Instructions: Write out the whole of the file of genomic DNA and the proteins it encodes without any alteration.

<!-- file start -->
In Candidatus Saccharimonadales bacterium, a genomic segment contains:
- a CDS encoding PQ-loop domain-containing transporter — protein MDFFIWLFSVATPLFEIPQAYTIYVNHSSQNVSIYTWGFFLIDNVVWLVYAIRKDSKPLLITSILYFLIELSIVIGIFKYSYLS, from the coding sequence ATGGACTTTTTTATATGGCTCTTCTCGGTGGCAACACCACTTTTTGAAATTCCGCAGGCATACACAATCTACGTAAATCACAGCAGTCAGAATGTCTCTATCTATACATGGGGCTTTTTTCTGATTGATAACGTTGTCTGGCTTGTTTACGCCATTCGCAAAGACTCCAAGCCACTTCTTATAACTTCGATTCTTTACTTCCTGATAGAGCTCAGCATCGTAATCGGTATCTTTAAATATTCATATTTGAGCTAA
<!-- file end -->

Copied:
In Candidatus Saccharimonadales bacterium, a genomic segment contains:
- a CDS encoding PQ-loop domain-containing transporter — protein MDFFIWLFSVATPLFEIPQAYTIYVNHSSQNVSIYTWGFFLIDNVVWLVYAIRKDSKPLLITSILYFLIELSIVIGIFKYSYLS, from the coding sequence ATGGACTTTTTTATATGGCTCTTCTCGGTGGCAACACCACTTTTTGAAATTCCGCAGGCATACACAATCTACGTAAATCACAGCAGTCAGAATGTCTCTATCTATACATGGGGCTTTTTTCTGATTGATAACGTTGTCTGGCTTGTTTACGCCATTCGCAAAGACTCCAAGCCACTTCTTATAACTTCGATTCTTTACTTCCTGATAGAGCTCAGCATCGTAATCGGTATCTTTAAATATTCATATTTGAGCTAA